Every person has a story to tell. And this begins when we are conceived in our mothers’ womb. You can say we are all storytellers from birth. Just look at the month-old tiny tot cooing and gurgling in the cradle or from the mother’s arms. There’s a story in such babytalk. Don’t forget these little guys are cooped up for nine long months, and that’s a lot of chapters being written in there. So, when they are set free from solitary confinement, their muted rantings become ear-splitting crescendos. Oh, blessed is the womb that gives us the gift of story-telling so early in our lives!
Who is not too eager to tell the world of the many mind-blowing things we did or didn’t till today? Now, that is one good story to share with the world so, why not? What is yours? Mine? Well, the truth must be told; I don’t have one to share just now. Yes, they say a man without a story is a man without a history. Ok, I will borrow a couple from here and there to make up for my shortcomings.
You know, we freely use quotations of great men and women to give our speeches or work that depth of classic finesse. We google for certain wise sayings of men of knowledge and eloquence such as Socrates, Aristotle and Plato. Their names may sound Greek to us, but it adds flair to our storytelling. The village teacher does it, and so do our academics, and don’t forget some of our more flamboyant politicians!
Why am I ranting about the sons of ancient Greece? Well, the subject of my story is a guy from Greek mythology. Amazingly, he is still ‘alive and well’ in our midst and narcissistic as ever. Yes, you have guessed it correctly! I am talking about the little narcissuses we bump into every now and then. Archie Bunker, the bigoted neighbour, the little Napoleons at the passport counter and Humpty Dumpty legs spread out on the LRT. These pests are everywhere far more dangerous than the coronavirus thing.
As the Greek mythology goes, Narcissus is as handsome as the gods themselves (a Hunk by today’s ranking). Tall, dashing and everything else, this ‘machoman’ was the ‘daffodil’ to his countrymen, especially the maidens. Why daffodil? Hang on.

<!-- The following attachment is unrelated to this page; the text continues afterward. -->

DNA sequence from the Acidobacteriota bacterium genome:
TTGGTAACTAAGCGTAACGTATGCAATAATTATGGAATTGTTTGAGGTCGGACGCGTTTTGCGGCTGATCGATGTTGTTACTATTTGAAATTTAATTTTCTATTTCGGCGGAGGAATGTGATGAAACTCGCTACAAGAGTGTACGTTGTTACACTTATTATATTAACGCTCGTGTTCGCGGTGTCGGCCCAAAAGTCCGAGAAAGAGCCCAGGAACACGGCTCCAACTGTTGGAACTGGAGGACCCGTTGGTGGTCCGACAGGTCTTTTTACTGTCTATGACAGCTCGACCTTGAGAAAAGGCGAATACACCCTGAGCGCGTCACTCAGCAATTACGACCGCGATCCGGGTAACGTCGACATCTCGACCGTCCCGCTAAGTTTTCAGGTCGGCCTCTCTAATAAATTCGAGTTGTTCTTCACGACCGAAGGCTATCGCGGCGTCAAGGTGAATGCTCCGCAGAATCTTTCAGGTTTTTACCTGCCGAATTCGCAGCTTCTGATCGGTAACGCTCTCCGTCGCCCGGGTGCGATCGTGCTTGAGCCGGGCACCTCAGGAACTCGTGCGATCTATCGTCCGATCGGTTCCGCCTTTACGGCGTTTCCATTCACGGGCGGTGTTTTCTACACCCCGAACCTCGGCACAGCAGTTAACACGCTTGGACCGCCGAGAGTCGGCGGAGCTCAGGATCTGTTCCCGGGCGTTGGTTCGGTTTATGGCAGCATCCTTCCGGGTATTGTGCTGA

Narcissus has this nasty habit of turning up his nose at the sweet young things trying their best to get his attention at the socialite spots he loved to frequent. One of the scorned ones is Echo, a gorgeous nymph and steady favourite of Artemis (the goddess of wild animals, chastity and all that) but Narcissus ignores her despite her divine charms and glitzy moves to woo him. Being full of himself, he chose to indulge in his self-adoration. Until one day yet another would-be lover wished Narcissus how horrible it is to love him. Her death wish came true when Nemesis (the goddess of chaos) answered her prayer. One fine day, as he drank from a stream, his reflection so mesmerized him that he thought only death could set him free. Love-lost Echo watched him from the dark shadows and repeated Narcissus’ last words to him: “Farewell, farewell” as he killed himself.
What has the daffodil got to do with Narcissus? Narcissus is the scientific name for the flower. Although humble and plain looking, the daffodil has an intoxicating fragrance that never fails to allure the gullible. One is mesmerized by its beauty. Would you? Daffodils grow along the banks of streams and rivers where Narcissus is often spotted worshipping his reflection in a stupor of self-arrogance and egoism. Or something like that as most Greek mythological figures turn out to be.
The moral is when we focus on ourselves, we become blinded by our self-importance and pomp. We fail to see the goodness in people we interact with – our colleagues, family members, neighbours and the community at large. We tend to help ourselves. We are all here to serve and not to be served. To contribute and not to pay tribute to our selfish interests. When I was still in advertising, I would often tell my over-zealous fellow team members: don’t fall in love with your work, let the client fall in love with your work!
And so, my friends, I have come to the final chapter. And that is – there is much wisdom in old mythological tales that we can learn from – may we live to tell the rest of it another day.